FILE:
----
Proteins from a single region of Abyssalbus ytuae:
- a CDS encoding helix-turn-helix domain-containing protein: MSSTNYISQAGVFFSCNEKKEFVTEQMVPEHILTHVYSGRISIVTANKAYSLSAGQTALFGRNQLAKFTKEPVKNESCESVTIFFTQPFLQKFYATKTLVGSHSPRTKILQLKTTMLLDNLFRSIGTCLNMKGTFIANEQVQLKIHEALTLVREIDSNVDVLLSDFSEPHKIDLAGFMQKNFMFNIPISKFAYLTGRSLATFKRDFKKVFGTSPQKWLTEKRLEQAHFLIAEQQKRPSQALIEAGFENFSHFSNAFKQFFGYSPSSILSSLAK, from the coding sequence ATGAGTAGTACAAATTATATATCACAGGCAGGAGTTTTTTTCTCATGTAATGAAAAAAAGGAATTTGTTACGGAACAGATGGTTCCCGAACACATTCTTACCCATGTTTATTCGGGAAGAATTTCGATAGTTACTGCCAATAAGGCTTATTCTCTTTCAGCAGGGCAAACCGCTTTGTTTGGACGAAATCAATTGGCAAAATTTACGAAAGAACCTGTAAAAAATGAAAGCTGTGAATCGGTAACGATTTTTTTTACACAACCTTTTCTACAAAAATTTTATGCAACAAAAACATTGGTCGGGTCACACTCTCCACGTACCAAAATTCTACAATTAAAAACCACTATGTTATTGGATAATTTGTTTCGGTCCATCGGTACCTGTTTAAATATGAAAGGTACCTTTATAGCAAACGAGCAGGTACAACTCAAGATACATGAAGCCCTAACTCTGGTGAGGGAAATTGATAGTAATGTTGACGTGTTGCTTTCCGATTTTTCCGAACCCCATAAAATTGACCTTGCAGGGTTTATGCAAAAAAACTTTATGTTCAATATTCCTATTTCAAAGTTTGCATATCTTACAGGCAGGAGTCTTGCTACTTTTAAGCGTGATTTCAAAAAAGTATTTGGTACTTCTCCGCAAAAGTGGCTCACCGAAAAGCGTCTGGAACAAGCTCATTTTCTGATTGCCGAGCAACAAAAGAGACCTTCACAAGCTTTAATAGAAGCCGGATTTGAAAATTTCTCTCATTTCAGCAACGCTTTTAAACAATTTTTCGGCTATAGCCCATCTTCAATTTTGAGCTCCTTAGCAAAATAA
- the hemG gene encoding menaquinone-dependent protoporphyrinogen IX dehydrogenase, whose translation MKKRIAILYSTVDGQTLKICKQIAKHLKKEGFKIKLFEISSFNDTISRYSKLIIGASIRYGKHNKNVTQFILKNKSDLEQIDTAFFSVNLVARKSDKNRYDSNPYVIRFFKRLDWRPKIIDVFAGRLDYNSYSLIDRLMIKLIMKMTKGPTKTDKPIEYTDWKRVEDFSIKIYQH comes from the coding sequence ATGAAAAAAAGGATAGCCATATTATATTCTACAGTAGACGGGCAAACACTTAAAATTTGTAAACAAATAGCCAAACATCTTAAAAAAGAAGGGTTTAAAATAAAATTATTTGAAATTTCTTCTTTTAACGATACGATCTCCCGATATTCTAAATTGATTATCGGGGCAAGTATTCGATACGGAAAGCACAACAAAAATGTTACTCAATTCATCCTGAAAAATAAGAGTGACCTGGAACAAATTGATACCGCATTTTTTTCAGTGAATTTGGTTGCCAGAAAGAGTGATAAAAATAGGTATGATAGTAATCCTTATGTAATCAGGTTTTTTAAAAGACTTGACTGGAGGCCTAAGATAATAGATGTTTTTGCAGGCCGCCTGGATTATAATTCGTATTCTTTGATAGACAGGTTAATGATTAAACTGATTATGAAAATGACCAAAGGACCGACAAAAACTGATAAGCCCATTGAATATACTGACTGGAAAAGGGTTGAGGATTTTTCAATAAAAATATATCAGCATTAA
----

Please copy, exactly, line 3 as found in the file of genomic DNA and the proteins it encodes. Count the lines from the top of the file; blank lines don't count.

- the hemG gene encoding menaquinone-dependent protoporphyrinogen IX dehydrogenase, whose translation MKKRIAILYSTVDGQTLKICKQIAKHLKKEGFKIKLFEISSFNDTISRYSKLIIGASIRYGKHNKNVTQFILKNKSDLEQIDTAFFSVNLVARKSDKNRYDSNPYVIRFFKRLDWRPKIIDVFAGRLDYNSYSLIDRLMIKLIMKMTKGPTKTDKPIEYTDWKRVEDFSIKIYQH comes from the coding sequence ATGAAAAAAAGGATAGCCATATTATATTCTACAGTAGACGGGCAAACACTTAAAATTTGTAAACAAATAGCCAAACATCTTAAAAAAGAAGGGTTTAAAATAAAATTATTTGAAATTTCTTCTTTTAACGATACGATCTCCCGATATTCTAAATTGATTATCGGGGCAAGTATTCGATACGGAAAGCACAACAAAAATGTTACTCAATTCATCCTGAAAAATAAGAGTGACCTGGAACAAATTGATACCGCATTTTTTTCAGTGAATTTGGTTGCCAGAAAGAGTGATAAAAATAGGTATGATAGTAATCCTTATGTAATCAGGTTTTTTAAAAGACTTGACTGGAGGCCTAAGATAATAGATGTTTTTGCAGGCCGCCTGGATTATAATTCGTATTCTTTGATAGACAGGTTAATGATTAAACTGATTATGAAAATGACCAAAGGACCGACAAAAACTGATAAGCCCATTGAATATACTGACTGGAAAAGGGTTGAGGATTTTTCAATAAAAATATATCAGCATTAA